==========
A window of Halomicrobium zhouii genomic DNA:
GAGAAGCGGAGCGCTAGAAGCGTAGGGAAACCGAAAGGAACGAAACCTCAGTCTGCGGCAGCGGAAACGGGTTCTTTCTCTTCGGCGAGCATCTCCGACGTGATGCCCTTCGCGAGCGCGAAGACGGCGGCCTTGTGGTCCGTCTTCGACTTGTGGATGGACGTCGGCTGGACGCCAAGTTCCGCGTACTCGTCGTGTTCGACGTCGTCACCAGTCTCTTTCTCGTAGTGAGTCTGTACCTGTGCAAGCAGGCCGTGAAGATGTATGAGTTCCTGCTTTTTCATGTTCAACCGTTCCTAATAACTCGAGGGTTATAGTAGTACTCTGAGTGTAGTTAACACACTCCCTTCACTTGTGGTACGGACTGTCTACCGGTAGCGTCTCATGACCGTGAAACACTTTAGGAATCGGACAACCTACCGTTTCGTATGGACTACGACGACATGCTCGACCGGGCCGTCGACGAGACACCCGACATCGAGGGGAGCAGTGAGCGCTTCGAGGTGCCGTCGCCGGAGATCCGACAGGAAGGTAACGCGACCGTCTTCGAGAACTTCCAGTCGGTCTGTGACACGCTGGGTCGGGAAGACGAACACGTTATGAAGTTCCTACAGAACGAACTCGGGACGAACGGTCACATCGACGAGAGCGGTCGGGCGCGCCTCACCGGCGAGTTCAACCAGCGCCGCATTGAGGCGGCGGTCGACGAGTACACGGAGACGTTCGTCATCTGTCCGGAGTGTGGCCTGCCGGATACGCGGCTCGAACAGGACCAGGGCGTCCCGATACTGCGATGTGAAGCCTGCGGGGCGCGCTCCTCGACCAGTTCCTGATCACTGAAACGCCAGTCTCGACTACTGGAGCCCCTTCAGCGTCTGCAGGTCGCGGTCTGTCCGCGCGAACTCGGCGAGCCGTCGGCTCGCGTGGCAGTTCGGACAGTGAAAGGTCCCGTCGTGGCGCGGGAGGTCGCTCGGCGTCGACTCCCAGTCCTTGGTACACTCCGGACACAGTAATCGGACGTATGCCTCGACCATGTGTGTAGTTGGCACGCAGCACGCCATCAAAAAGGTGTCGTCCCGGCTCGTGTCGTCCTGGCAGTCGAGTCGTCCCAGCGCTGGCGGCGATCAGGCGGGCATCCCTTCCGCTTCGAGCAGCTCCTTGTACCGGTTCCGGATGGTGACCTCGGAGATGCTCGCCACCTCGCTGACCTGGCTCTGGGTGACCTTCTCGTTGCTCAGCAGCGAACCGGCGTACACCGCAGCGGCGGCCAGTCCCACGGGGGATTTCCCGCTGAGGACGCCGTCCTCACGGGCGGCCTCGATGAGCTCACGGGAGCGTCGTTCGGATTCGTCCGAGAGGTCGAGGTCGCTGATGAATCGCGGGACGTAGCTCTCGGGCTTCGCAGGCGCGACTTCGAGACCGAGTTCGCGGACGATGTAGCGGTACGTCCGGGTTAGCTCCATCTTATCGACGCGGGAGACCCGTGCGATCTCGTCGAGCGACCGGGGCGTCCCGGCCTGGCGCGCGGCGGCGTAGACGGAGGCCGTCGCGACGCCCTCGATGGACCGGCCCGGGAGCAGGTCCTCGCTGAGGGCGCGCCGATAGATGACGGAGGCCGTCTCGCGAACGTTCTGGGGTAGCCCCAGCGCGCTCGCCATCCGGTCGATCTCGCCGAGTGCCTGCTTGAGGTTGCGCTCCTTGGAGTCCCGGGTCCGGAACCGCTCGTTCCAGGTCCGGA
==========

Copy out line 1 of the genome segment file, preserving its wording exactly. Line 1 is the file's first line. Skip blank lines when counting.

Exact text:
A window of Halomicrobium zhouii genomic DNA: